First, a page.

27-You have heard that it was said, ‘Do not commit adultery.’ 28 -But I tell you that anyone who looks at a woman to lust after her has already committed adultery with her in his heart. Matthew 5:27-28
Hollywood movie mogul Harvey Weinstein has started an avalanche of confessions that has inherently catapulted us into an era of airing out or venting off our steam as women. One woman’s report of sexual assault has led to other admissions and confessions.
Harvey Weinstein, CBE is an American film producer and former film studio executive. He and his brother Bob Weinstein co-founded Miramax, has directed many films, including Pulp Fiction, Clerks, The Crying Game, and Sex, Lies, and Videotape. Harvey won an Academy Award for producing Shakespeare in Love. This past week a growing number of women have heaped numerous allegations of sexual harassment, sexual assault and rape against him, leading to Harvey Weinstein being fired by his company’s board of directors, and later expelled from the Academy of Motion Picture Arts and Sciences. To date, 60 women have raised their assault flags.
Today, I am taking a cue from Alyssa Milano and herein report #Me too: I’ve been harassed, assaulted, and molested. There are some men, who generally feel, it is their right to and take women as sex objects and treat them anyhow. And in all cases, I ended up leaving the job.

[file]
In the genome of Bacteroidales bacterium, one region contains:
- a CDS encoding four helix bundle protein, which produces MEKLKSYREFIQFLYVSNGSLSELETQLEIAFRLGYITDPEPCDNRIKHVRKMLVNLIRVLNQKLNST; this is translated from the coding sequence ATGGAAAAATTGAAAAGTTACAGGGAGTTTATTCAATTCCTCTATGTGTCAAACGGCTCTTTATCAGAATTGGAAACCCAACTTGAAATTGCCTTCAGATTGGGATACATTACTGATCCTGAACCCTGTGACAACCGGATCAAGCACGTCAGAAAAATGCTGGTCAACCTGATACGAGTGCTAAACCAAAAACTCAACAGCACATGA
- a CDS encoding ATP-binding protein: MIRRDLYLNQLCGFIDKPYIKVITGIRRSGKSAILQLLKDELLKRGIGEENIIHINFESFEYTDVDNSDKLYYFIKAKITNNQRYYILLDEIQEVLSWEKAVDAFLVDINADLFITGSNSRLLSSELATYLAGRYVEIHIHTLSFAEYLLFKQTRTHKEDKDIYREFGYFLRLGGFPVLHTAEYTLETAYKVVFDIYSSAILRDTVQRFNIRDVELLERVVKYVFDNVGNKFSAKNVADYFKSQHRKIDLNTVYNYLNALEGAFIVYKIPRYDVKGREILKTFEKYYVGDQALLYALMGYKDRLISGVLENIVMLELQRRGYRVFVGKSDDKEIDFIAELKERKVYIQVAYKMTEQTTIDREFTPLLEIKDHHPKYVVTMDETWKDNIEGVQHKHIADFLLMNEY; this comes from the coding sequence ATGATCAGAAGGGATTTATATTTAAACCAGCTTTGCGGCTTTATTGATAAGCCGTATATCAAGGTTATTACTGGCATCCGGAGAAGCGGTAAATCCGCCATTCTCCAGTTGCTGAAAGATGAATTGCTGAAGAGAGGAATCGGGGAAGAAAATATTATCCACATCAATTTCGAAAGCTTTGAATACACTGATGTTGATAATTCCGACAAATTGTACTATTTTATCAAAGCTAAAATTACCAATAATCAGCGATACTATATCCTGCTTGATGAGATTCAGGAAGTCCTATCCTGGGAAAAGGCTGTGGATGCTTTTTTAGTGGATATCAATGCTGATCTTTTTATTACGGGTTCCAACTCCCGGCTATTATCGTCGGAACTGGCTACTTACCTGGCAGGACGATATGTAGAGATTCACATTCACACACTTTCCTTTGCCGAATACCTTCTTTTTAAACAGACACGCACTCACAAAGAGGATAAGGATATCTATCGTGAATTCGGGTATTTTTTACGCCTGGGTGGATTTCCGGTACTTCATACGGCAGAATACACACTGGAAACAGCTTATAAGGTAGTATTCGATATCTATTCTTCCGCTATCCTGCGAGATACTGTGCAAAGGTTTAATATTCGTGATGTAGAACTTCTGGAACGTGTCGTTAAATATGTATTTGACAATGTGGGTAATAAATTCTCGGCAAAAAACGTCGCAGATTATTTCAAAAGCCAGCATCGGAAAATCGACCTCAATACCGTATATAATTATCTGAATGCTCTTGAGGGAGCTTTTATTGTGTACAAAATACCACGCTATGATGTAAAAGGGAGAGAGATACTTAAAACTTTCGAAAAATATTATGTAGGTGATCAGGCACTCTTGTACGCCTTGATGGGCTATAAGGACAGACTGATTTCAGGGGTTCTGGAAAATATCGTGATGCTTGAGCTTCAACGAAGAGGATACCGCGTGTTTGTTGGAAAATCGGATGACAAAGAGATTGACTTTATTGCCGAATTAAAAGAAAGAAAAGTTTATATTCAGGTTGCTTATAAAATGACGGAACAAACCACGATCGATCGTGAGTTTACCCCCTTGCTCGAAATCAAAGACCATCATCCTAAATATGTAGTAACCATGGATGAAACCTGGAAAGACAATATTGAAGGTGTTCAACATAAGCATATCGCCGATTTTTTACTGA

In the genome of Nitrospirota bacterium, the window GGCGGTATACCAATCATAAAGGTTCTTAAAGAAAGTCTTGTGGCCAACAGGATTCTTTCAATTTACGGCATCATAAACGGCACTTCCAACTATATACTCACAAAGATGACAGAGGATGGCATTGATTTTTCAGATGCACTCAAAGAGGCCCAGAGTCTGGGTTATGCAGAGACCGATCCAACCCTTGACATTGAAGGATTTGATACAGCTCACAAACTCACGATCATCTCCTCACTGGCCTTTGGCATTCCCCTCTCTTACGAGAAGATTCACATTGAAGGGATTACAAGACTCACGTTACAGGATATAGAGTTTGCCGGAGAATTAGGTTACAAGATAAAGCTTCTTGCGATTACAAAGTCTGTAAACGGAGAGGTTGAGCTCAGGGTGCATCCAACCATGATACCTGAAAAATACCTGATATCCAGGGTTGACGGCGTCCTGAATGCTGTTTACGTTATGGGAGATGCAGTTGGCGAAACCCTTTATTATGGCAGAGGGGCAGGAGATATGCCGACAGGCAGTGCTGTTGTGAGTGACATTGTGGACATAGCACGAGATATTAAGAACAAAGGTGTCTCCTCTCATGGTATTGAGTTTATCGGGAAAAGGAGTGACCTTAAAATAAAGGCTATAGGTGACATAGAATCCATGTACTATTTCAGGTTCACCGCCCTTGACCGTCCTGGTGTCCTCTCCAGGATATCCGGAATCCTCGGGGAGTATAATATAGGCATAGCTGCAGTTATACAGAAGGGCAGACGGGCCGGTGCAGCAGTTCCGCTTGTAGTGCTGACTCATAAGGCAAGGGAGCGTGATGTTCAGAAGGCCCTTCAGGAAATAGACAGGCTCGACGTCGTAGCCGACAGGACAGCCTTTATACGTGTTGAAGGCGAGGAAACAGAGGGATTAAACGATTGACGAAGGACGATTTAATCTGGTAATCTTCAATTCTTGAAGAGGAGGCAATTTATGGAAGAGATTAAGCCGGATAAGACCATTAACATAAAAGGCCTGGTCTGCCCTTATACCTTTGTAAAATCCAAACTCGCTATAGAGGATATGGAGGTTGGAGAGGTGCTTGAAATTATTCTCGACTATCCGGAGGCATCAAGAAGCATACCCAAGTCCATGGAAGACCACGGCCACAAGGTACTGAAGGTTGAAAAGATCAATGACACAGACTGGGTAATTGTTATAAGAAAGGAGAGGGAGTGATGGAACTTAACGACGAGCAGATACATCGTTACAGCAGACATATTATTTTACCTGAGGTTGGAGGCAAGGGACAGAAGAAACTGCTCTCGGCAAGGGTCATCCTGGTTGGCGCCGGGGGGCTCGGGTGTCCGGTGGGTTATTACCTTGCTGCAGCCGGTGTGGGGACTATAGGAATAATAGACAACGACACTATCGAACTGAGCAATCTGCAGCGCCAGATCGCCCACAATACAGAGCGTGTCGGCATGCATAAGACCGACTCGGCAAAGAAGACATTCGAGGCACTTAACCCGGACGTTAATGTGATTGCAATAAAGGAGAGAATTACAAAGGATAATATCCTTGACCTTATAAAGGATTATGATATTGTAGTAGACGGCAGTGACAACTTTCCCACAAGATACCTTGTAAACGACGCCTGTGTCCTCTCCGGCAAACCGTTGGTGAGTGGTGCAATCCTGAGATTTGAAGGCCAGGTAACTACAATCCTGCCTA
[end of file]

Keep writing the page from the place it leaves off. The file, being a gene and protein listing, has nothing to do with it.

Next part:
Fast-forward to Malawi my first “#MeToo” time was when late Dumbo Lemani, (who later became United Democratic Front (UDF) minister, who was Marketing Manager in 1978 at the defunct Marketing Services Malawi (MSM), and I was a young graduate on a management trainee. Every time I passed his Lemani’s office, he’d call me in and tell me how he can make me a manager in shorter time if I agreed to be his “friend.” All these moves (that sometimes threatened to get physical), were made despite his second wife also working at the same company.
It was a blessing in disguise that I was called to start my post-graduate course at Chancellor College.
The second incident of harassment in the work place was in 1984, when former Official Hostess asked women any challenges they encounter (this was at the time Government was launching Chitukuko Cha Amain in Malawi – CCAM, I recall my sister (late Miriam) and my friend Emmie Chanika requesting me to ask about how the government can help women on sexual harassment situations in the work place. This was a challenge my sister and friend encountered in their work places (NICO and the Malawi Red Cross).
Sadly, while, the Mama Kadzamira (who was accompanied by cabinet ministers late Robson Chirwa and late Edward Bwanali), took the questions in tow, the rest of the nation decided to look at the question as an innuendo. So instead of dealing with this in the conversation, people after the meeting delved into flights of fancy and began to envision me being arrested for the innuendo in my question to the former Official Hostess (which was the farthest from my mind).
Very soon after this meeting, I was moved to Malawi News as assistant editor. The two pages that I edited (Women’s Page and Leisure Page, were discontinued.